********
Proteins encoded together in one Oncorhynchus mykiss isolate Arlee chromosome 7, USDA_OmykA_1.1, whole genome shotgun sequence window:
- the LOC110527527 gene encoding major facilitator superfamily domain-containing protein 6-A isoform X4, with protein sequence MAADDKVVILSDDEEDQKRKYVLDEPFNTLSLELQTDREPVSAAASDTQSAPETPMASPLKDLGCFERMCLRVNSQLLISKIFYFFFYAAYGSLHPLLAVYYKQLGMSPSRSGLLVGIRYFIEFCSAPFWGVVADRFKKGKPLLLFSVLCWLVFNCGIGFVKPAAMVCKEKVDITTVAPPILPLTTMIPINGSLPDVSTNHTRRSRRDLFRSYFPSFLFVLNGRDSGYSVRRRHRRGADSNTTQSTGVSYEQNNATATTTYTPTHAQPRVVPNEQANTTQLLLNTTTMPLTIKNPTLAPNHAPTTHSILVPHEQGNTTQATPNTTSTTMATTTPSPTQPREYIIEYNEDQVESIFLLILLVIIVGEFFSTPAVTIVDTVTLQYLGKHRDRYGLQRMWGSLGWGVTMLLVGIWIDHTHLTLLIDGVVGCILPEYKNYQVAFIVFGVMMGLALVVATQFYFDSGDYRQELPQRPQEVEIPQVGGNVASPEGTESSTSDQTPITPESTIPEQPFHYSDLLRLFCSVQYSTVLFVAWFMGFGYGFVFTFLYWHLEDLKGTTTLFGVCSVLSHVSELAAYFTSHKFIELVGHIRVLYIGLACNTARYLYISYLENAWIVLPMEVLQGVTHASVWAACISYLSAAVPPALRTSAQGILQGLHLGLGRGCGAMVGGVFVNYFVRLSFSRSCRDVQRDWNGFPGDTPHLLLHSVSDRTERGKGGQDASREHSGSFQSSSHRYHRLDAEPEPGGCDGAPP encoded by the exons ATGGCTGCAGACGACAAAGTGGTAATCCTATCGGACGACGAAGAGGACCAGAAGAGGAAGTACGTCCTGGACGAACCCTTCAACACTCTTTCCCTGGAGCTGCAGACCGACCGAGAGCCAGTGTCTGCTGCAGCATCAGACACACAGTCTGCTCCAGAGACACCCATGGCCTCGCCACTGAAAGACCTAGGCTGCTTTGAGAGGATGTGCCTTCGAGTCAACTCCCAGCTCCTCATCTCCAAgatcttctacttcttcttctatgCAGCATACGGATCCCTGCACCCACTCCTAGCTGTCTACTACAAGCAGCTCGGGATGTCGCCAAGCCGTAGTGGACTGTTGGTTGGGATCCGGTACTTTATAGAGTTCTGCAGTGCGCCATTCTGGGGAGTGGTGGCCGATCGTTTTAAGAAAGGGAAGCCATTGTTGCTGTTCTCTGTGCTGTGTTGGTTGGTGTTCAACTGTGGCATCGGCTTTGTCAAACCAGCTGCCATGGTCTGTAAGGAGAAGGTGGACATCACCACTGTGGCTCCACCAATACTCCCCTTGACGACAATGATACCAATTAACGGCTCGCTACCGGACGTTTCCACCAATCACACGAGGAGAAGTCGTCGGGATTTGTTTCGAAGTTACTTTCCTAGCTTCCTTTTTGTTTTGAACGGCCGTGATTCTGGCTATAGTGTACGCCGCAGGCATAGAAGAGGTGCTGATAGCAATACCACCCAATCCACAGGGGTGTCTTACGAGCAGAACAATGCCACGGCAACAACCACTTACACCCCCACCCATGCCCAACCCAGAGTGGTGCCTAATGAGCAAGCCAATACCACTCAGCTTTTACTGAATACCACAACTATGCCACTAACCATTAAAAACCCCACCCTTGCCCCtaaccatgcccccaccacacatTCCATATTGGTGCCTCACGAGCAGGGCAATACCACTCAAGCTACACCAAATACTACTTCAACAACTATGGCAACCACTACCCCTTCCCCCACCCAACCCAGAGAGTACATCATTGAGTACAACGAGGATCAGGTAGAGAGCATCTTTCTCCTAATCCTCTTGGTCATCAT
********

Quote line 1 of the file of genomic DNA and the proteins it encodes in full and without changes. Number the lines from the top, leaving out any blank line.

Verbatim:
Proteins encoded together in one Oncorhynchus mykiss isolate Arlee chromosome 7, USDA_OmykA_1.1, whole genome shotgun sequence window: